Benoît Cœuré, of ECB has this nice speech giving a social perspective to the European crisis.
I will argue in my remarks that the management of the current crisis is at least as much about social stabilisation as it is about economic stabilisation. At the heart of the crisis, there is the challenge of redefining the social contract to safeguard the sustainability of Europe’s social economy model. This model, set out in the Maastricht Treaty, notably aims to promote “social justice”, “solidarity between generations” and “solidarity among Member States”.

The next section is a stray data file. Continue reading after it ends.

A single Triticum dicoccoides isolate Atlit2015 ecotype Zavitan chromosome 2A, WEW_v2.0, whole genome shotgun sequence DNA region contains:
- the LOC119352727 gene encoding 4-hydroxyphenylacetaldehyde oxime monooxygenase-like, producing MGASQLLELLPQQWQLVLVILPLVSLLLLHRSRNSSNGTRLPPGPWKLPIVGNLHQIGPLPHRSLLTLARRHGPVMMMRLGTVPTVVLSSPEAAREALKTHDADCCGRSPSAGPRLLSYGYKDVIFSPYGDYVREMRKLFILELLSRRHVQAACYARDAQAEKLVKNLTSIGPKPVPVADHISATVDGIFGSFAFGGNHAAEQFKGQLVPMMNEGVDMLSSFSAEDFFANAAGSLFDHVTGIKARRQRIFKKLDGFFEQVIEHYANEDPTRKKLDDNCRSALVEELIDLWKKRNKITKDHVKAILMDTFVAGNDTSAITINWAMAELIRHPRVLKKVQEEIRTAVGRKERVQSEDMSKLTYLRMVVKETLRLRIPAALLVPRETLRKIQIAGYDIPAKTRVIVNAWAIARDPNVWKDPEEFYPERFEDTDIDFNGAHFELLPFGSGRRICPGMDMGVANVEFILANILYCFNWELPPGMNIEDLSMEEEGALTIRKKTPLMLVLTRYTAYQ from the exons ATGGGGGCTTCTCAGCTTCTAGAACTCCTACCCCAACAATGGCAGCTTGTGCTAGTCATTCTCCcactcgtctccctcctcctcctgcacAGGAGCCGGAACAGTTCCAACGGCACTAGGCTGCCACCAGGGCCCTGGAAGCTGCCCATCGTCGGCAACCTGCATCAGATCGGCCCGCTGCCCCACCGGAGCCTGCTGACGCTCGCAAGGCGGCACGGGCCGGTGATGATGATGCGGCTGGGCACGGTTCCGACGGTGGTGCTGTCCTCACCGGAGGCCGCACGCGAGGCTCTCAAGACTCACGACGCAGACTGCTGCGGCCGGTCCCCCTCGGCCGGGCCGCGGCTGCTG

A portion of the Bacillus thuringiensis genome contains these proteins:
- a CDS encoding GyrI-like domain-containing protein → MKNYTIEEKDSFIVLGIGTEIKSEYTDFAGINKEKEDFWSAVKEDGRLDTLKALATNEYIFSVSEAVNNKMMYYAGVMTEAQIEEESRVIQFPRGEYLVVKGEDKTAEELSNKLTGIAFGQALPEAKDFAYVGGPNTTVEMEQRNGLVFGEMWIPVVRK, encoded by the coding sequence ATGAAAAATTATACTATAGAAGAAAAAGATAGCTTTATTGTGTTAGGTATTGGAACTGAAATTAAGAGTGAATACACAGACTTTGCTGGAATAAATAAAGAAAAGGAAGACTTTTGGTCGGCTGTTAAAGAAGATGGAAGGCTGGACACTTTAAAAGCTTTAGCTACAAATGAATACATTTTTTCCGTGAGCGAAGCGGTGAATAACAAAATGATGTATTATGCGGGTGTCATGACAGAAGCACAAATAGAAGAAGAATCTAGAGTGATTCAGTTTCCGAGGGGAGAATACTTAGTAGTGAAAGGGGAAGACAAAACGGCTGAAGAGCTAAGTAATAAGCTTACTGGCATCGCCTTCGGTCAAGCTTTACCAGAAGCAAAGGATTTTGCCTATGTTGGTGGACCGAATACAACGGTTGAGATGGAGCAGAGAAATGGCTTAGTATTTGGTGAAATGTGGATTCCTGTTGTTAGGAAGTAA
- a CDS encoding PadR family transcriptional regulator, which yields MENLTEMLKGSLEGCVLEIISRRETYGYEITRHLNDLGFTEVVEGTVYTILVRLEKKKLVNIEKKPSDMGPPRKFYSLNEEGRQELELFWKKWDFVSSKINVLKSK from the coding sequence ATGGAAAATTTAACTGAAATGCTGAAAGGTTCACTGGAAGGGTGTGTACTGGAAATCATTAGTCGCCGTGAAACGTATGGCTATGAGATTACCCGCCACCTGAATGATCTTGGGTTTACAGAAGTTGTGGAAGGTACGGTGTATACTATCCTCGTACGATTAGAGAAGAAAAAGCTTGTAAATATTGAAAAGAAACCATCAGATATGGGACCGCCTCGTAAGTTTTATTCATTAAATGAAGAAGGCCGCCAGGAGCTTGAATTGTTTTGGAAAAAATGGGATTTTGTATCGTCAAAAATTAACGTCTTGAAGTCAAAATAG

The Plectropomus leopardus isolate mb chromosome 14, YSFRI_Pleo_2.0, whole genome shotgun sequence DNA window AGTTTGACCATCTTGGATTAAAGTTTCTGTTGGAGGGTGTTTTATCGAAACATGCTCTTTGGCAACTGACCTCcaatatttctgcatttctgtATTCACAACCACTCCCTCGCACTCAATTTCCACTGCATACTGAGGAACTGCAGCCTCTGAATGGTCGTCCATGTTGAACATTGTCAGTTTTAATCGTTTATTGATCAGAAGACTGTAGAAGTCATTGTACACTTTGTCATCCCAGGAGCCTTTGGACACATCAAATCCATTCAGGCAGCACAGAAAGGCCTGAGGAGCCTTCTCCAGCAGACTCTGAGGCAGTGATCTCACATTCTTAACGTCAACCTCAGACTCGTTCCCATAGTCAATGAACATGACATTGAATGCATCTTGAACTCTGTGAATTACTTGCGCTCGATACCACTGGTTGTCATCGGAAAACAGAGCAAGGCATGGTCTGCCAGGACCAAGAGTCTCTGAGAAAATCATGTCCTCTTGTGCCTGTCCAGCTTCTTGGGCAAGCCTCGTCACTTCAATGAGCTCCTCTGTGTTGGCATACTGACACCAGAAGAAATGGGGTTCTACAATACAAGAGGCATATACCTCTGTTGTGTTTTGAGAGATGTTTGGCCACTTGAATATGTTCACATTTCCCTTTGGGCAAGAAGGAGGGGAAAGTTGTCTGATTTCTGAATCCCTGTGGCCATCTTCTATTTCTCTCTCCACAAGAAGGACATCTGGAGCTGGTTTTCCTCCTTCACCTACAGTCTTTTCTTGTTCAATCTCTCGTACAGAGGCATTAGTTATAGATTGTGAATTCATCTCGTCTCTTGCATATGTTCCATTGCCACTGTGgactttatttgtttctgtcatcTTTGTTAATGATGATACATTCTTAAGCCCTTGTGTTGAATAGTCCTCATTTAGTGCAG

In my view, in order to ensure the sustainability of the social contract and to fulfil its promises both at national and European level, we need three elements: (i) a broad consensus on the definition of fairness, the forms of solidarity and the conditions attached to it; (ii) an institutional architecture ensuring its legitimacy and stability; and (iii) effective policy instruments. As I will strive to show, a redefinition of the social contract in Europe is essential if we are to restore the sustainability of public policies as well as trust in the state’s ability to positively influence economic outcomes. In other words, it is a matter of enhancing the sustainability of national social contracts in a reshaped European framework. Such an evolution will inevitably change the organisation and role of the state, as well as the institutional architecture of Economic and Monetary Union. But this does not mean moving away from the concept of the European social market economy. It means preserving it and consolidating it for the future.